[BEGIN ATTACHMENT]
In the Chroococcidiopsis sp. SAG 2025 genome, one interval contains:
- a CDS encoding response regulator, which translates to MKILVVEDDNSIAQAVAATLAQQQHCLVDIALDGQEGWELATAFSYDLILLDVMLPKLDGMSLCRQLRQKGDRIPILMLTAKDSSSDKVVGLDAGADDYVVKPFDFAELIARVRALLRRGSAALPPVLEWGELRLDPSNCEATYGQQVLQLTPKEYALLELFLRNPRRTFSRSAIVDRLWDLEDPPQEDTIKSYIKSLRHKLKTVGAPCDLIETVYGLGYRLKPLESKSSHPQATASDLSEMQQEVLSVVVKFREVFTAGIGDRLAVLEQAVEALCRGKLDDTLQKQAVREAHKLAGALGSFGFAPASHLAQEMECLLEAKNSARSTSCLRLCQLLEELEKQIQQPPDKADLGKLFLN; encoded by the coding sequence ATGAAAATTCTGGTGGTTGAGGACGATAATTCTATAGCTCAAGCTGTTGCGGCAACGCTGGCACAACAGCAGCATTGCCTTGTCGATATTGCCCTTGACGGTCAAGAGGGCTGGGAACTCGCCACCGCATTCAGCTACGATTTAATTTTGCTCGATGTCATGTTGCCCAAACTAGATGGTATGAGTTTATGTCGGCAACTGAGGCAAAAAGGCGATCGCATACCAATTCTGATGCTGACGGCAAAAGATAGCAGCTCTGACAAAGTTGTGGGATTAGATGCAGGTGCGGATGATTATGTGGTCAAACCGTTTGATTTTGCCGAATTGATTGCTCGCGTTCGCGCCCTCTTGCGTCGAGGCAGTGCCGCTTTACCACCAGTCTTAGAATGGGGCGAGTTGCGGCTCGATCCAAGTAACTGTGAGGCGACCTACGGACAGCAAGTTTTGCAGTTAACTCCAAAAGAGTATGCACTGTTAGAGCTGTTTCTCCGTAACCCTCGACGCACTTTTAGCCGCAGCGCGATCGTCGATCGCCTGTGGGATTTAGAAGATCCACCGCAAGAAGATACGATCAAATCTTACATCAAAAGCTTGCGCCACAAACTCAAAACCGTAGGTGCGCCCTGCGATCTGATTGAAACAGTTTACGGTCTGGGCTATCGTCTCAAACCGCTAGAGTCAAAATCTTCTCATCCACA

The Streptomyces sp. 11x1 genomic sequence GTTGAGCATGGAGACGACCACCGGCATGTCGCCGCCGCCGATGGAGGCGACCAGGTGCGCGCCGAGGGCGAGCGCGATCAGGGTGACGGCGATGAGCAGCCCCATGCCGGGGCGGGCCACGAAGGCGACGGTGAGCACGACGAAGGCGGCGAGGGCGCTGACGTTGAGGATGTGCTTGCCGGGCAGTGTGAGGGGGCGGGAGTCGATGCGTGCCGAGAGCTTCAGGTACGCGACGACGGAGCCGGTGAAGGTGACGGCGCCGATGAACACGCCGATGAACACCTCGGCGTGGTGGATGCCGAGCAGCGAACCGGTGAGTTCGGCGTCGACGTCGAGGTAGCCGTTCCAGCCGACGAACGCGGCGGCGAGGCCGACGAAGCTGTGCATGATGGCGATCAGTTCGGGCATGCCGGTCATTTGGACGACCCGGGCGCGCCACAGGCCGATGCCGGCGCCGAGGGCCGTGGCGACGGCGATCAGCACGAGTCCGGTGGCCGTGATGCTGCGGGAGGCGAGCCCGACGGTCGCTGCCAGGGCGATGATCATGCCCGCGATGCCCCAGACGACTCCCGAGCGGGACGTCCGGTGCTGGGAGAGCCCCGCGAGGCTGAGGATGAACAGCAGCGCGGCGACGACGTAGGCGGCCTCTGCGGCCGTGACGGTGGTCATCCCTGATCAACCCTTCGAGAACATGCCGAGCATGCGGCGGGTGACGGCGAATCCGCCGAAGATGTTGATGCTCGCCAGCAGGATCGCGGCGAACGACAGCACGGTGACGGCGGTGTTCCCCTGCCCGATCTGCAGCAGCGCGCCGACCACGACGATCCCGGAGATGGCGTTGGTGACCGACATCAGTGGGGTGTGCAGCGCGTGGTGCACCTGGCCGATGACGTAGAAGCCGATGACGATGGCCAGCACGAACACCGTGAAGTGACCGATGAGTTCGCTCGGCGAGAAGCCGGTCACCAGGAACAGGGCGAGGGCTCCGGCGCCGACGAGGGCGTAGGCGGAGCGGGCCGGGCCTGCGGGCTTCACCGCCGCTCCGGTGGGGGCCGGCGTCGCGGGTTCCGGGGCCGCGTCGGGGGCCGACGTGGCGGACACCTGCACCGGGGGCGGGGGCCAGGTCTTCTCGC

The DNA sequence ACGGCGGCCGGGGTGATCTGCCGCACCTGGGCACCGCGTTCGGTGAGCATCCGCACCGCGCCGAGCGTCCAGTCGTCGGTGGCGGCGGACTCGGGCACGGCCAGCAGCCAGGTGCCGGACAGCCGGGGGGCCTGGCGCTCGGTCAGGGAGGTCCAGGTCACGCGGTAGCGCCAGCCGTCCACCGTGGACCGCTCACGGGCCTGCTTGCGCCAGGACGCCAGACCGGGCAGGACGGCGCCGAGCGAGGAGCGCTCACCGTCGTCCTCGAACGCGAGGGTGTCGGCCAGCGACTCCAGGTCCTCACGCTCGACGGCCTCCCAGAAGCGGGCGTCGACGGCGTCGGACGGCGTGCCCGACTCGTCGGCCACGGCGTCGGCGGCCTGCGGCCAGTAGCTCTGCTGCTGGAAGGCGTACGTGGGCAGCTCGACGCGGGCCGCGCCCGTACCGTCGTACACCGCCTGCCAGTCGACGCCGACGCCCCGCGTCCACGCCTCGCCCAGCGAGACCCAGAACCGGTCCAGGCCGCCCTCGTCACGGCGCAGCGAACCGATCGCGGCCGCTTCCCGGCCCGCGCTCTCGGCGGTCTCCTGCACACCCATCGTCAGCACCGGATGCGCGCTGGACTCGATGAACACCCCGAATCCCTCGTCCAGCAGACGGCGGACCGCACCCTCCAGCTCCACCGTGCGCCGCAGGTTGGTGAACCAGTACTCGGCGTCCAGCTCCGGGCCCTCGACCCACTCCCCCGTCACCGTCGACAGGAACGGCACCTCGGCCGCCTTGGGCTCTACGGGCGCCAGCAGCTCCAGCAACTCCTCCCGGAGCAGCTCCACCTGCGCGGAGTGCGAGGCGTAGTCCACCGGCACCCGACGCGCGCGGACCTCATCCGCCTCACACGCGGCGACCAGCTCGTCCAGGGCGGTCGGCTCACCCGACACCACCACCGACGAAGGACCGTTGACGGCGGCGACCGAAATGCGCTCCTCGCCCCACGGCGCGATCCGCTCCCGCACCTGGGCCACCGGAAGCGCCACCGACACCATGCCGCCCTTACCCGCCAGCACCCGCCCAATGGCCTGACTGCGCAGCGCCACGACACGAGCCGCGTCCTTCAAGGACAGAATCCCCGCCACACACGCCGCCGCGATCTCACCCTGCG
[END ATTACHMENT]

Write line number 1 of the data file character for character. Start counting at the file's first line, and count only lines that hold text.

In the Chroococcidiopsis sp. SAG 2025 genome, one interval contains: